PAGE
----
To create truly remarkable marshmallow, just add imagination; we’ve seen pretty much everything from a traditional Persian-style orange blossom and pistachio, to candied bacon and maple syrup.
Edible foams became something of a culinary cliché around a decade ago, really just because it was clever, caught on, and then got overused and became the trope for the whole ‘molecular food’ movement. It’s still a brilliant idea however, allowing chefs to integrate exciting new flavours into dishes without altering their essential composition.
Creating a culinary foam is easier than it looks, and unlike some other modernist techniques, the appropriate equipment won’t break the bank. There are two main implements that are used to make a foam. One of them is the common, handheld immersion blender. This particular tool is expert at whipping up lighter foams (froth) but less successful when it comes to preparing espuma of the Ferran Adrià variety. For denser foams, it is probably wise to invest in an espuma gun, which is designed for this very task, extruding foam much like a whipped cream can, by using canisters of Nitrous Oxide.
Gently heat cream, juice or even stock, infuse with any extra flavours you may require and leave to cool having added the appropriate amount of gelatin leaf for the volume of liquid. Leave to cool at room temperature then pass through a fine sieve and pour into the gas canister. Close the lid, charge a gas canister, shake well and dispense.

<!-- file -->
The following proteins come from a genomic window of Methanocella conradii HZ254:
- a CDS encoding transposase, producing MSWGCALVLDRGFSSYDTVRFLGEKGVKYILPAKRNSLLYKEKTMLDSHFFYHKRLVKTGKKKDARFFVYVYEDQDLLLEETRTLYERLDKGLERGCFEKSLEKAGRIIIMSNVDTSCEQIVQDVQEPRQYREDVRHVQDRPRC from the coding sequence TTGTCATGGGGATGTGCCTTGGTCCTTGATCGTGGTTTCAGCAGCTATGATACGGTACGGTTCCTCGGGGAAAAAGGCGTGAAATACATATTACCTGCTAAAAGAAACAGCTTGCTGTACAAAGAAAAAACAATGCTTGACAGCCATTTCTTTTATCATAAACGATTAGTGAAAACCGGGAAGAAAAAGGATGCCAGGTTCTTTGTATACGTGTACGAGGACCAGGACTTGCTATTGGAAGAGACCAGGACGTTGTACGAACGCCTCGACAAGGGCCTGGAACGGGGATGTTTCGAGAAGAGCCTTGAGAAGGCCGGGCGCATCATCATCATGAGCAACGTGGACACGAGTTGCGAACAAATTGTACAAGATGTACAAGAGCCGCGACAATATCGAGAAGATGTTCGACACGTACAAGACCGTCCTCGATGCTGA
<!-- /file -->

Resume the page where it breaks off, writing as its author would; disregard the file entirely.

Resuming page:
In this way virtually any puree, coulis, veloute, or even stock can be transformed into a densely foamed espuma. Fruit foams are not only great for garnishing deserts but also cocktails, and savoury espumas have enhanced main dishes with everything from parmesan to oyster foam.
Even more recently than the edible foams, flavoured gel sheets have become another interesting feature of high-end gastronomy, that becoming ever more mainstream. That may well be thanks to the sheer versatility of gel sheets. hey can be cut into wide strips and used as a wrapper for sushi. You can cut them into squares and use them as a pseudo wonton wrapper. You can use round cookie cutters and make flavored "crepes" that hold either sweet or savory dishes. You can also just drape them over vegetables, fish or meat.
Most fruit juices are great for sweet sheets. Curries or herb infusions are wonderful for making gel sheets to go with savory dishes.
For every 250ml of liquid use 2 gelatin sheets and 3g of agar.
1. Begin by placing sheet gelatin in a bowl of cold water to bloom.
2. While the gelatin is blooming place the liquid in a pan. Bring to a simmer, remove from the heat and let steep for 10 minutes.
3. Strain if necessary to create a clear liquid and return to the pot. Sprinkle in the agar and mix well with an immersion blender.
4. Bring to a simmer while stirring occasionally, allow to simmer for 3 to 5 minutes then remove from the heat.
5. Spoon some of the gel base onto a flat, plastic surface, tipping the surface until the gel evenly coats it.
6. Let the sheet set (this should only take a few minutes) and the gel sheet will be ready to use.